For the exhibition ‘Building Echoes’, Colin Lindsay translated back into the three-dimensional a series of architectural elements from a single found book plate depicting Le Corbusier’s Villa Shodhan. Villa Shodhan was built in 1956 in Ahmedabad, India as a private home for mill owner Shyamubhai Shohdan. By placing the works Shodhan Screen, Shodhan Portal and Shodhan Hex Table and Chairs inside Interview Room 11, an artist-run space within Argyle House, Edinburgh, the relationship of Lindsay’s work to this particular context operates as a strange Brutalist matryoshka. Lindsay’s objects echoing Corbusier’s blueprint for Villa Shodhan are situated within a Scottish meme of Le Corbusier’s vision for urban planning. Argyle House, a 1968 office block originally providing accommodation for Government, was designed by architects Michael Laird & Partners . Lindsay refers to this shared architectural lexicon as ‘trickle-down Modernism’. Basil Spence’s Hutchesontown C flats in the Gorbals, Glasgow, built in 1962 and demolished in 1993 are a further example. These buildings can be seen as urban poetics or city eyesore, dependent on the polarity of viewpoint.
With Le Corbusier as the original signal shaping both Argyle House and Colin Lindsay’s work, how is each encoded within its situation? Argyle House, which lies adjacent to Edinburgh Castle was described in a leaked City of Edinburgh planning document as a building which ‘dominated’ the surrounding area, asking for any new development to ‘respond meaningfully to the profile of Castle Rock’.  This document through implication refers to an antagonistic relationship through proximity between two very different eras of fortress. The latter, Lindsay’s installation within Interview Room 11, transforms the shell of an artist-led gallery into an integrated receiver, harmoniously arranged around the logic of the body and the eye. Corbusier in ‘Towards an Architecture’ (1923) states: ‘Our eyes are made to see forms in light; light and shade reveal these forms; cubes, cones, spheres, cylinders or pyramids are the great primary forms which light reveals to advantage; the image of these is distinct and tangible within us without ambiguity’.  The rules that Lindsay brought to the room allowed for a harmonious whole.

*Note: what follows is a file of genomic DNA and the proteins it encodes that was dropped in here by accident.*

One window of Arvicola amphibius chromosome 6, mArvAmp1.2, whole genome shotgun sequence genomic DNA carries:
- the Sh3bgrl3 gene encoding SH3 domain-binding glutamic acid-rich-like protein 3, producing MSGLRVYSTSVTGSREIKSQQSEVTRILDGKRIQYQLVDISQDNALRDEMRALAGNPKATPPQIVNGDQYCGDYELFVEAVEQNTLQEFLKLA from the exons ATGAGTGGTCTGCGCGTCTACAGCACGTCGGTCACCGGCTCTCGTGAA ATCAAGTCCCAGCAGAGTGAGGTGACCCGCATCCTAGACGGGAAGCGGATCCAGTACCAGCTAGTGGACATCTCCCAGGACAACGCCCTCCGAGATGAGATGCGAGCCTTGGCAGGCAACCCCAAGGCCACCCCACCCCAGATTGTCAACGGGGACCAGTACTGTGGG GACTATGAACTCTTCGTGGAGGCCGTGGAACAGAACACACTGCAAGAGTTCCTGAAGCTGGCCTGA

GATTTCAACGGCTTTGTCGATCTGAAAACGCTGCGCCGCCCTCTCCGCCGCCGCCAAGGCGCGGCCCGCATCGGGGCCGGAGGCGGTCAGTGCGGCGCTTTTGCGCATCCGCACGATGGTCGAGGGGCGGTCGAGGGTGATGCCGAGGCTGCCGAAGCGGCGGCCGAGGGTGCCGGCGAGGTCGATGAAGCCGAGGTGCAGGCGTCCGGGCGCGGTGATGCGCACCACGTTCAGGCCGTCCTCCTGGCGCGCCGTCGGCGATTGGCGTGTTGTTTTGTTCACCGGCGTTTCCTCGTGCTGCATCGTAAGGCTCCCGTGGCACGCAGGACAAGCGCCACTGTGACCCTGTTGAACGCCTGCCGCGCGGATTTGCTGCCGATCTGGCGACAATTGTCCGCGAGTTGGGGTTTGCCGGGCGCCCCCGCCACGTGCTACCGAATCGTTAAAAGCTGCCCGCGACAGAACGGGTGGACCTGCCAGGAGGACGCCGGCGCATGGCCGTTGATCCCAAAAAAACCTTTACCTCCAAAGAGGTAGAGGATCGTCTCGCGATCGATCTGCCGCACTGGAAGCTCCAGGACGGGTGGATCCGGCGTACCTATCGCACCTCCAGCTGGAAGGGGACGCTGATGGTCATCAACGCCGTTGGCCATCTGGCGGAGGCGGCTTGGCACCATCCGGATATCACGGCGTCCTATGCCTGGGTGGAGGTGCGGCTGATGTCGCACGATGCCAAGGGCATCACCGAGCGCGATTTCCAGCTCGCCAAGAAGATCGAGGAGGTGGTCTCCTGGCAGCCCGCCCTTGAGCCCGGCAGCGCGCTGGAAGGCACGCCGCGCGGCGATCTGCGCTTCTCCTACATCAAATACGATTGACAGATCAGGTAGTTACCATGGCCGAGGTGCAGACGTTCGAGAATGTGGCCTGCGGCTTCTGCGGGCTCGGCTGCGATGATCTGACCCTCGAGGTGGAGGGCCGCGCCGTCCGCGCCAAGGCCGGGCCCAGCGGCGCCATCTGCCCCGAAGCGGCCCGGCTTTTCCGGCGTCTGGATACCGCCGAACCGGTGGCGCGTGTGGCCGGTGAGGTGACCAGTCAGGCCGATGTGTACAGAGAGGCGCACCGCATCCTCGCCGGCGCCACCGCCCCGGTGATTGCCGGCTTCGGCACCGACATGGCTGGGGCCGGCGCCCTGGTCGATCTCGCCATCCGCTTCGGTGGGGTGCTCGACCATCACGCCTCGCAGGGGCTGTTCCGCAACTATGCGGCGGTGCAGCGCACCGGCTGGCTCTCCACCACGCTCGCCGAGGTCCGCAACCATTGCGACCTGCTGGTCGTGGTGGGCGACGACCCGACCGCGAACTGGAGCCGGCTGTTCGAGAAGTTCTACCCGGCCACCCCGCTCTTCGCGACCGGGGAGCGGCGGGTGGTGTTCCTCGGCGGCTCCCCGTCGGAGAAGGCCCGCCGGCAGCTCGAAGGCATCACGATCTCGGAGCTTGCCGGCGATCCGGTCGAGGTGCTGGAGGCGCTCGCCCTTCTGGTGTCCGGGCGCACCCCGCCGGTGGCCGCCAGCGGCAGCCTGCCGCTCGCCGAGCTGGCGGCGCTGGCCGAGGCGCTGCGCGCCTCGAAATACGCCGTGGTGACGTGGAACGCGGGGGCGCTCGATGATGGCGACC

Shodhan Portal is key in this particular transformation of space. Made from recycled wood and left raw and primitive in construction, its dimensions and portico are monumental in scale, offering grandeur to what otherwise is a BSI  standard door frame. Beatriz Colomina in her essay ‘The Split Wall: Domestic Voyeurism’ suggests, ‘In every [building] there is a point of tension and it always coincides with a threshold or boundary’.  Placed at the liminal point of the threshold, the portal’s presence transforms this normal environment into one which reaches for another ideal.
Lindsay’s approach to making is process-led, conducting a kind of archaeology of the image. Working from the found photograph of Shodan Villa combined three types of understanding or rules; the application of universally accepted principles, guess work and embodied knowledge. Some dimensions could be secured through BSI standards. For example, with the scissor chairs Lindsay used the accepted height of a chair. Others measurements were relational to the artist’s own body, such as his height compared to the potential height of the Shodan Screen. With Lindsay as the translator, the very act of making also allowed an insight into the decision process of the original transmitter, the architect. The architect Howard Roark in Ayn Rand’s novel ‘The Fountainhead’ (1943) looks at elements of nature and immediately translates it into the manmade, which he sees as having supremacy over the former: